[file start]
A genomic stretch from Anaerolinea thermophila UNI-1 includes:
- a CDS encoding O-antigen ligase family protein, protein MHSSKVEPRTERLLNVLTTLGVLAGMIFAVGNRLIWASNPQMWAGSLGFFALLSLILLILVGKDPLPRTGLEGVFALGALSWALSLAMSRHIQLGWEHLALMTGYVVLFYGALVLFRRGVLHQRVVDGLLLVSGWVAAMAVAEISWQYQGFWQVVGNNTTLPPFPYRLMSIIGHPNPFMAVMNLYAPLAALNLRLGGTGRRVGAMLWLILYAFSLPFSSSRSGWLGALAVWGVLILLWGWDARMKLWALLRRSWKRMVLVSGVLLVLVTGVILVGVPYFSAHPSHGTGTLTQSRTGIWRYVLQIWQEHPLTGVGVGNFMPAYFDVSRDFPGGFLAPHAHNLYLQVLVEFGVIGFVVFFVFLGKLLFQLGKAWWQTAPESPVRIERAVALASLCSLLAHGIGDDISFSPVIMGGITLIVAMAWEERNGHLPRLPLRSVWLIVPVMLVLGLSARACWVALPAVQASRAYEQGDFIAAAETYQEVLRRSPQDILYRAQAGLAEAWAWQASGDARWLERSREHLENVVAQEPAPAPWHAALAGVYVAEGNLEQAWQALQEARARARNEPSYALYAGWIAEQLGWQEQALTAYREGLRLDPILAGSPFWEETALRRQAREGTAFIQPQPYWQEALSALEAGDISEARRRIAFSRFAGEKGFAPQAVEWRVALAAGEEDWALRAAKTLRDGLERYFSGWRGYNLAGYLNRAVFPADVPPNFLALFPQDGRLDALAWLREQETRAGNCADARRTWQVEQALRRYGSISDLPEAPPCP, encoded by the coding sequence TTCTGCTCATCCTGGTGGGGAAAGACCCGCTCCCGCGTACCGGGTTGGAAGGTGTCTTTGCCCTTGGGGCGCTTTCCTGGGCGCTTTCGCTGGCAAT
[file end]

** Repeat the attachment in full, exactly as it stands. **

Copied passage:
A genomic stretch from Anaerolinea thermophila UNI-1 includes:
- a CDS encoding O-antigen ligase family protein, protein MHSSKVEPRTERLLNVLTTLGVLAGMIFAVGNRLIWASNPQMWAGSLGFFALLSLILLILVGKDPLPRTGLEGVFALGALSWALSLAMSRHIQLGWEHLALMTGYVVLFYGALVLFRRGVLHQRVVDGLLLVSGWVAAMAVAEISWQYQGFWQVVGNNTTLPPFPYRLMSIIGHPNPFMAVMNLYAPLAALNLRLGGTGRRVGAMLWLILYAFSLPFSSSRSGWLGALAVWGVLILLWGWDARMKLWALLRRSWKRMVLVSGVLLVLVTGVILVGVPYFSAHPSHGTGTLTQSRTGIWRYVLQIWQEHPLTGVGVGNFMPAYFDVSRDFPGGFLAPHAHNLYLQVLVEFGVIGFVVFFVFLGKLLFQLGKAWWQTAPESPVRIERAVALASLCSLLAHGIGDDISFSPVIMGGITLIVAMAWEERNGHLPRLPLRSVWLIVPVMLVLGLSARACWVALPAVQASRAYEQGDFIAAAETYQEVLRRSPQDILYRAQAGLAEAWAWQASGDARWLERSREHLENVVAQEPAPAPWHAALAGVYVAEGNLEQAWQALQEARARARNEPSYALYAGWIAEQLGWQEQALTAYREGLRLDPILAGSPFWEETALRRQAREGTAFIQPQPYWQEALSALEAGDISEARRRIAFSRFAGEKGFAPQAVEWRVALAAGEEDWALRAAKTLRDGLERYFSGWRGYNLAGYLNRAVFPADVPPNFLALFPQDGRLDALAWLREQETRAGNCADARRTWQVEQALRRYGSISDLPEAPPCP, encoded by the coding sequence TTCTGCTCATCCTGGTGGGGAAAGACCCGCTCCCGCGTACCGGGTTGGAAGGTGTCTTTGCCCTTGGGGCGCTTTCCTGGGCGCTTTCGCTGGCAAT